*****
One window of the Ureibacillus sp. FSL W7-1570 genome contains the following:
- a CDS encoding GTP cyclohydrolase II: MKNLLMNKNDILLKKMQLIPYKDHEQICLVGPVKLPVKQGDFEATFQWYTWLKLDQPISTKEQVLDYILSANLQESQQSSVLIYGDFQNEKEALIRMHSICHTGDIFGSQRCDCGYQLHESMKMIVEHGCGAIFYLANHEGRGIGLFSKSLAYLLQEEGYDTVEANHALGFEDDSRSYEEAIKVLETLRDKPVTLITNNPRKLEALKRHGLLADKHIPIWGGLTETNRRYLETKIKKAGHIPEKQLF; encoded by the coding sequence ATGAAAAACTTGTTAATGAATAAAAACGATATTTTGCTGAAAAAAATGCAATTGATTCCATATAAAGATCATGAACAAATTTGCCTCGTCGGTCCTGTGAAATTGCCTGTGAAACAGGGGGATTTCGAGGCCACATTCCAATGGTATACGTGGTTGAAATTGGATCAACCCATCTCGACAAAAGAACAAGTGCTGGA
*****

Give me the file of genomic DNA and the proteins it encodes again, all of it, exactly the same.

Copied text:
One window of the Ureibacillus sp. FSL W7-1570 genome contains the following:
- a CDS encoding GTP cyclohydrolase II: MKNLLMNKNDILLKKMQLIPYKDHEQICLVGPVKLPVKQGDFEATFQWYTWLKLDQPISTKEQVLDYILSANLQESQQSSVLIYGDFQNEKEALIRMHSICHTGDIFGSQRCDCGYQLHESMKMIVEHGCGAIFYLANHEGRGIGLFSKSLAYLLQEEGYDTVEANHALGFEDDSRSYEEAIKVLETLRDKPVTLITNNPRKLEALKRHGLLADKHIPIWGGLTETNRRYLETKIKKAGHIPEKQLF; encoded by the coding sequence ATGAAAAACTTGTTAATGAATAAAAACGATATTTTGCTGAAAAAAATGCAATTGATTCCATATAAAGATCATGAACAAATTTGCCTCGTCGGTCCTGTGAAATTGCCTGTGAAACAGGGGGATTTCGAGGCCACATTCCAATGGTATACGTGGTTGAAATTGGATCAACCCATCTCGACAAAAGAACAAGTGCTGGA